• typeof(sbyte),
  • typeof(ushort),
  • typeof(uint),
  • typeof(ulong),
  • typeof(DateTime),
  • typeof(DateTimeOffset),
  • typeof(TimeSpan)

And their Nullable<> counterpart.

[Display(Description = "...")]

Also small addition to ModelMetadataProvider infrastructure available for Asp.Net Mvc pipeline. Now you can also localize description for the property via DataAnnotations attributes:

namespace MyProject  
{
    public class MyViewModel
    {
        [Display(Name = "Login name", Description = "Login name for the user is email.")]
        public string Username { get; set; }
    }
}

Will generate following resource MyProject.MyViewModel.Username-Description only if Description property of Display attribute will not be string.Empty. You can localize it via AdminUI and set new value if needed.

When you need to use this value in your display or editor templates you can access it via ViewData:

<div>  
    ...
    <span class="field-description">@ViewData.ModelMetadata.Description</span>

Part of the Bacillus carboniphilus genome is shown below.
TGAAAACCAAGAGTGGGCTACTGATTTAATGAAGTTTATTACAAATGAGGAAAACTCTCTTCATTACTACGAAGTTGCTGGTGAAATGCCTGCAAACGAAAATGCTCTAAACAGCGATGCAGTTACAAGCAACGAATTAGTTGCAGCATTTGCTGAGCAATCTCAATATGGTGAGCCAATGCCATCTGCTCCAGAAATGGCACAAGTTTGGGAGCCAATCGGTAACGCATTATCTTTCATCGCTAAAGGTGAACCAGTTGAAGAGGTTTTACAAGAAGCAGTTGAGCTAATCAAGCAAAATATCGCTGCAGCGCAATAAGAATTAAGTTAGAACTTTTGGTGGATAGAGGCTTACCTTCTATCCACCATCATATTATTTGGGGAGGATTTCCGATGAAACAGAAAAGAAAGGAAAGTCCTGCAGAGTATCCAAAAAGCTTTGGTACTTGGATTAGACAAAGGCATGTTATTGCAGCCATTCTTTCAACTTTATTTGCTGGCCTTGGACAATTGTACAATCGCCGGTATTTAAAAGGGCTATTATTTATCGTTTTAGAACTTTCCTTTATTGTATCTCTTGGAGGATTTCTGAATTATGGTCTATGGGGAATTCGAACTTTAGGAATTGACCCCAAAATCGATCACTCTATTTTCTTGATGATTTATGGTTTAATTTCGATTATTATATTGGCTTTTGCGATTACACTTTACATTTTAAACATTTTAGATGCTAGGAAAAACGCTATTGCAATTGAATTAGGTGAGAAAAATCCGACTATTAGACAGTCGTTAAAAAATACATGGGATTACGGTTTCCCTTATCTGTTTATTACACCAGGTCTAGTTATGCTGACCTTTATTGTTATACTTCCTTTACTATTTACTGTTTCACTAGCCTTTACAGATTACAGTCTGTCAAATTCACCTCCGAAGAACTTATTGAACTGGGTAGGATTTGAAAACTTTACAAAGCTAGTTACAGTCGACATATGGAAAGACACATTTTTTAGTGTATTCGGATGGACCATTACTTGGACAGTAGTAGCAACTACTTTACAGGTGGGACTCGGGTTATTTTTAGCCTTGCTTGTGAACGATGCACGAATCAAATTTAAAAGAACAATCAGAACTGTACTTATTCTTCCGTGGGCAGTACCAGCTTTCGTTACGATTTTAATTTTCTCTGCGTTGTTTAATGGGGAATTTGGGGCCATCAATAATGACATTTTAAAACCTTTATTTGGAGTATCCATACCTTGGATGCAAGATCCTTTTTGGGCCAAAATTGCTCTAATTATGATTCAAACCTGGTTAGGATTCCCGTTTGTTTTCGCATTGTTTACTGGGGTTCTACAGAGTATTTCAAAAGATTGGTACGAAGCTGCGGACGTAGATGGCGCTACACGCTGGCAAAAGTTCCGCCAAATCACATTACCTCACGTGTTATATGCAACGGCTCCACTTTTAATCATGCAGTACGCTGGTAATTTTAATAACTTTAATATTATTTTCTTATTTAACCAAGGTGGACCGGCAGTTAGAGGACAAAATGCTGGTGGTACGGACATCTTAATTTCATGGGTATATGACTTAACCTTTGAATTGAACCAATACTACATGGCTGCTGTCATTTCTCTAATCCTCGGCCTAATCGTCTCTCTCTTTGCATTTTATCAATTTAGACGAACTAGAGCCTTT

...
</div>  

Mark Required Fields

NB! This is experimental feature, so feedback is welcome. Got a request from one of our projects to indicate all required fields in the system with some sort of prefix (e.g., asterix "*" or anything like that). We were considering to create some HtmlHelper extensions for this and revisit its usage across the pages. However, using new DbLocalizationProvider all calls for model metadata is going through ModelMetadataProvider infrastructure and there is single point of responsibility for providing value for code snippet like this @Html.LabelFor(...).

So I decided to add this experimental feature to the localization provider to give single configuration option for the developers to enable this requirement. Might not be directly related to responsibility of localization provider, that's why it's still experimental and not sure whether a good idea to add it here. Anyhow, here is the way how to achieve this: